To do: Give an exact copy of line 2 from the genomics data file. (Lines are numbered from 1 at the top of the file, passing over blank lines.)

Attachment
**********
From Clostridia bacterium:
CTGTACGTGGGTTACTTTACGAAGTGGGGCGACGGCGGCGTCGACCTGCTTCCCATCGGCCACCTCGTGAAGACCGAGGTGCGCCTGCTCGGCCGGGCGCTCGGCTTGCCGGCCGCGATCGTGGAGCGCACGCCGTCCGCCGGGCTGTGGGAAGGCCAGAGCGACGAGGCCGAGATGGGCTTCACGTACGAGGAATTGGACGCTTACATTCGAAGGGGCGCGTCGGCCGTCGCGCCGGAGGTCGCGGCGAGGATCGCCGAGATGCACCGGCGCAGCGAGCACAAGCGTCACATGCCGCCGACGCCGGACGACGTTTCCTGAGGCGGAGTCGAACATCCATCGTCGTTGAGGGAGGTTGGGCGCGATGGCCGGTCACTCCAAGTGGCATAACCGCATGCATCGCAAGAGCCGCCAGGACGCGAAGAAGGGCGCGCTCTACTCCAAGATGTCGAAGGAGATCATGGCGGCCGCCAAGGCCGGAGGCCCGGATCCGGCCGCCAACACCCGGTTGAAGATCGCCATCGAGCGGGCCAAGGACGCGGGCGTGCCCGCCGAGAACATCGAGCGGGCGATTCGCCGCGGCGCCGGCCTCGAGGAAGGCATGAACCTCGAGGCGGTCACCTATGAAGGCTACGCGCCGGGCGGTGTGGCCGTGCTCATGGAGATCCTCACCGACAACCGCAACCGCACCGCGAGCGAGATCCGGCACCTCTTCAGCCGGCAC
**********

CTGTACGTGGGTTACTTTACGAAGTGGGGCGACGGCGGCGTCGACCTGCTTCCCATCGGCCACCTCGTGAAGACCGAGGTGCGCCTGCTCGGCCGGGCGCTCGGCTTGCCGGCCGCGATCGTGGAGCGCACGCCGTCCGCCGGGCTGTGGGAAGGCCAGAGCGACGAGGCCGAGATGGGCTTCACGTACGAGGAATTGGACGCTTACATTCGAAGGGGCGCGTCGGCCGTCGCGCCGGAGGTCGCGGCGAGGATCGCCGAGATGCACCGGCGCAGCGAGCACAAGCGTCACATGCCGCCGACGCCGGACGACGTTTCCTGAGGCGGAGTCGAACATCCATCGTCGTTGAGGGAGGTTGGGCGCGATGGCCGGTCACTCCAAGTGGCATAACCGCATGCATCGCAAGAGCCGCCAGGACGCGAAGAAGGGCGCGCTCTACTCCAAGATGTCGAAGGAGATCATGGCGGCCGCCAAGGCCGGAGGCCCGGATCCGGCCGCCAACACCCGGTTGAAGATCGCCATCGAGCGGGCCAAGGACGCGGGCGTGCCCGCCGAGAACATCGAGCGGGCGATTCGCCGCGGCGCCGGCCTCGAGGAAGGCATGAACCTCGAGGCGGTCACCTATGAAGGCTACGCGCCGGGCGGTGTGGCCGTGCTCATGGAGATCCTCACCGACAACCGCAACCGCACCGCGAGCGAGATCCGGCACCTCTTCAGCCGGCAC